"That whole winter was very weird," said Wooding.
She started school fulltime in summer.
"I treated it like a job," said Wooding, explaining that she spent full work weeks at CVTC.
"It was evident the first day I met Jodi (that) she lacked technical skills," said Ann Kiefer, the business technology instructor at the River Falls campus. "However, she knew what she wanted, went above and beyond course expectations, worked efficiently, yet paid close attention to details."
The lack of technological skills was only temporary. Wooding learned to develop databases, spreadsheets and Web sites, said Kiefer.
"Not only was Jodi a delight to have in class, her efforts in helping other students succeed were obvious and appreciated," said the teacher.
"I just really enjoyed school. I would have gone to school fulltime for the rest of my life if I could have," said Wooding.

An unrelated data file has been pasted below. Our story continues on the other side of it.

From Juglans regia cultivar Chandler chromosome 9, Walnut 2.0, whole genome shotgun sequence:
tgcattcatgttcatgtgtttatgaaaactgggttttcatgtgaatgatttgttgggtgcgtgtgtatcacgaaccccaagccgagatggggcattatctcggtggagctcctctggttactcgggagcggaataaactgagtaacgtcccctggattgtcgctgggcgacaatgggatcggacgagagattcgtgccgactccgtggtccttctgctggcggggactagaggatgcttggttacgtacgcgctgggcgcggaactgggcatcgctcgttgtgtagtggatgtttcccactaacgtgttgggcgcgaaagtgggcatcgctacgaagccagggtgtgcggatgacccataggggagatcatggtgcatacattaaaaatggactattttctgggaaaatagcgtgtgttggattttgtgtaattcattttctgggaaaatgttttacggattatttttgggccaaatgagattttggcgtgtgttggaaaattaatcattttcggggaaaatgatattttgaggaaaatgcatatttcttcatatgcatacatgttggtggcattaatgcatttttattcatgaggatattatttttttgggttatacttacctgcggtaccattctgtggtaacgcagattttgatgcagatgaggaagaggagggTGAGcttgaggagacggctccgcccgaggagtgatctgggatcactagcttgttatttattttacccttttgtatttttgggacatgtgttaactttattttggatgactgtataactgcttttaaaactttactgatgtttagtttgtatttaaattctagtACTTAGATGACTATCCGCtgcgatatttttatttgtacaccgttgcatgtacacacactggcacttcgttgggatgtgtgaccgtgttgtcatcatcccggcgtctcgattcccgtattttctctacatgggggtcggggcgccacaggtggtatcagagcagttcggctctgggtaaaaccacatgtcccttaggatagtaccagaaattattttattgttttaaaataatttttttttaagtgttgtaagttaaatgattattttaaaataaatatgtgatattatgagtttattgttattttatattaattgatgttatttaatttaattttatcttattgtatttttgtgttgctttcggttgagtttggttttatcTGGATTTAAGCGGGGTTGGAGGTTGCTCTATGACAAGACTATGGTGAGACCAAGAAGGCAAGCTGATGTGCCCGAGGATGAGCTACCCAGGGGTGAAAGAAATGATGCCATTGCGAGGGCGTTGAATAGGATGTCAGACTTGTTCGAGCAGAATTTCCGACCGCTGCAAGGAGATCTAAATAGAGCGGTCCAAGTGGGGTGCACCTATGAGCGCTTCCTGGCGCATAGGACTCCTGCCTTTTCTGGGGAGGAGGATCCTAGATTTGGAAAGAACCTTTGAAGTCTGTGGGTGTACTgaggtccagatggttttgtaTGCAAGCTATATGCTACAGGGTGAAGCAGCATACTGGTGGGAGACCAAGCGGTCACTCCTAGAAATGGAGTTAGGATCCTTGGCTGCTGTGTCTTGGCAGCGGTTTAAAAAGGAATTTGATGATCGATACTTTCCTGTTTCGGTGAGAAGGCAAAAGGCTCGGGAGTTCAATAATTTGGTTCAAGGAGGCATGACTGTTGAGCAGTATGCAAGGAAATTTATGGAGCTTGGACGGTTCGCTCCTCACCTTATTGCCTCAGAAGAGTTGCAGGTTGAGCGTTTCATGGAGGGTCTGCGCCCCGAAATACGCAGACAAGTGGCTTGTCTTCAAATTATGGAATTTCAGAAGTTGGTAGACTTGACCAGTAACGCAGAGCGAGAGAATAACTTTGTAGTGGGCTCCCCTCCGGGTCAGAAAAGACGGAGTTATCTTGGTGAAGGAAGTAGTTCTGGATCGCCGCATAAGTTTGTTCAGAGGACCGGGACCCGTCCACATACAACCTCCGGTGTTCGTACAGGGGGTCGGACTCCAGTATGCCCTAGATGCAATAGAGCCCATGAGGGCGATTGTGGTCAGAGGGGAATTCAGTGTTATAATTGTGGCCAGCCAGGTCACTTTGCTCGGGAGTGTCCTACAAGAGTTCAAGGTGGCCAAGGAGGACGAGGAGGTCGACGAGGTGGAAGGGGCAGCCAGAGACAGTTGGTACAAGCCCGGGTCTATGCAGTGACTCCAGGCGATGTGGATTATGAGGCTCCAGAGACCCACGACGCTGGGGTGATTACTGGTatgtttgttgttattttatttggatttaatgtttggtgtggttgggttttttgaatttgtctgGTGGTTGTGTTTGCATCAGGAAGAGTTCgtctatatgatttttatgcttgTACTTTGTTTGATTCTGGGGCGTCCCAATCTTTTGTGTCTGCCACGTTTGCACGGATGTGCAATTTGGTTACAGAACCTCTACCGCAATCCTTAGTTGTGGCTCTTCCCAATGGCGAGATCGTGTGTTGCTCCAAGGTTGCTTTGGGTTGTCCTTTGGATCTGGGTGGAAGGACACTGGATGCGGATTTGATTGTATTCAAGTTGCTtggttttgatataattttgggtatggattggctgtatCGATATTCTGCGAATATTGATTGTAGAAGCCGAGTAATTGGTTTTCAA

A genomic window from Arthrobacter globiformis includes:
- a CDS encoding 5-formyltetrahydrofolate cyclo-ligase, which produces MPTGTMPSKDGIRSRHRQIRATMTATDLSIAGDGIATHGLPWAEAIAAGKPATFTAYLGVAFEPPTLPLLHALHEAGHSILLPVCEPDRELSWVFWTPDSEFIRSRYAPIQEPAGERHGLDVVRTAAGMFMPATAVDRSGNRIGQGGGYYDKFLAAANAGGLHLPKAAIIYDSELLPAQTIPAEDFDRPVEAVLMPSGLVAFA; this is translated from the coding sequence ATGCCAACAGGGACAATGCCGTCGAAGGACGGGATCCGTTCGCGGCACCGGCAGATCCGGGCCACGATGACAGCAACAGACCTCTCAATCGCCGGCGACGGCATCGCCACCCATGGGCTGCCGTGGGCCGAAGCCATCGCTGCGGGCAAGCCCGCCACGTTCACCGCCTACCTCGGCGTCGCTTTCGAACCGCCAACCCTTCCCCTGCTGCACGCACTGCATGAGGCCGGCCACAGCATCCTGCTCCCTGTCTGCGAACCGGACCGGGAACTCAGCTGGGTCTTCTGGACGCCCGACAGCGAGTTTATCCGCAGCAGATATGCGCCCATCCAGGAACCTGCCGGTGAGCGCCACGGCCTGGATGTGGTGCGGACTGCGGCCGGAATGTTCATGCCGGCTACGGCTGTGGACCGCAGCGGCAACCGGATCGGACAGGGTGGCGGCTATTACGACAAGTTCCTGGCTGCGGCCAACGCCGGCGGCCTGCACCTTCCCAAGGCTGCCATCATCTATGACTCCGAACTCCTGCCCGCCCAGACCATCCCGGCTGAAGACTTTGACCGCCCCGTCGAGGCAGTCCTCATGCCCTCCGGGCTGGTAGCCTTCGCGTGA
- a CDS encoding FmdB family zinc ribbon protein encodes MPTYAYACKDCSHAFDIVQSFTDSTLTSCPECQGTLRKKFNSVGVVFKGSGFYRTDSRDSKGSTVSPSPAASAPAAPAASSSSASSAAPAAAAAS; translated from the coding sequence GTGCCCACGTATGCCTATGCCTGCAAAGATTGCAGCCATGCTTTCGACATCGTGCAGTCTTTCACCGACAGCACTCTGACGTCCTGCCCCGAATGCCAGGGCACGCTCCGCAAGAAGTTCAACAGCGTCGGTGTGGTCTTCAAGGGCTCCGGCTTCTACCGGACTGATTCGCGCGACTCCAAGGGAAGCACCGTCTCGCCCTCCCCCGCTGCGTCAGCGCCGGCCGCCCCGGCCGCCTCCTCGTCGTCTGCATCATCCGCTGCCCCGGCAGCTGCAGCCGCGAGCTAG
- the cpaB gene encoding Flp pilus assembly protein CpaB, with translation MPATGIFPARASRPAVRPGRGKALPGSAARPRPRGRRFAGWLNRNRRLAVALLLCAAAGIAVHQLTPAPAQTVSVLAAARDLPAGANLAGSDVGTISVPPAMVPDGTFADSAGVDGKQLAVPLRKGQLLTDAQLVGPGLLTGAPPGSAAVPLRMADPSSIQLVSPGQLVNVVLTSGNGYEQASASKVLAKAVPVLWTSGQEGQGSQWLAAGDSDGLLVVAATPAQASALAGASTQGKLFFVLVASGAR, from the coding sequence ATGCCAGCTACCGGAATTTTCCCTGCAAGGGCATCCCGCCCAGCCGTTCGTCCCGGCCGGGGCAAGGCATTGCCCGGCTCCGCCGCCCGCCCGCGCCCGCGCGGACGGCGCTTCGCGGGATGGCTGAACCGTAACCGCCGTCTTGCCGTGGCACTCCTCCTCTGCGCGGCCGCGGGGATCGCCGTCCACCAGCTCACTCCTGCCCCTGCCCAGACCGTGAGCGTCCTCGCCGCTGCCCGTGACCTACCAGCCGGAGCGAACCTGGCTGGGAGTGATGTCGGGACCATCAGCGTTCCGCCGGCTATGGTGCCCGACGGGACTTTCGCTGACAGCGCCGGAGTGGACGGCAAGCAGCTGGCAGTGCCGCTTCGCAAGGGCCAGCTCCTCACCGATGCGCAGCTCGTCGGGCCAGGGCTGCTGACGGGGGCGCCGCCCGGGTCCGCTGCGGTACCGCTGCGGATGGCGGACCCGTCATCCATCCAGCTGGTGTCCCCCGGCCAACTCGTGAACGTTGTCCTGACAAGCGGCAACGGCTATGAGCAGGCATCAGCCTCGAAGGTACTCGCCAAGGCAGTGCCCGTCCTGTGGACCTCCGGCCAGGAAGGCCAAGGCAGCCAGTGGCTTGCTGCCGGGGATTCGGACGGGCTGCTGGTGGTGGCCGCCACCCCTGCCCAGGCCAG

"Ann was one of my main teachers, my go-to," said Wooding. "She's fabulous."
Her fellow students included youngsters right out of high school and older pupils like herself.
"There were quite a few of (older students) really. Ann would say, 'You do the best work,'" said Wooding. "We were like sponges."
She completed her associate degree requirements with a 3.98 grade-point average and went through graduation.
"My mom came, and they had this big ceremony," said Wooding. "I was very proud."
Her pride extended to her fellow students, two of whom were women about her age who had lost their jobs when a River Falls plant closed.
"Then the job search started," said Wooding, admitting that was harder than she had expected.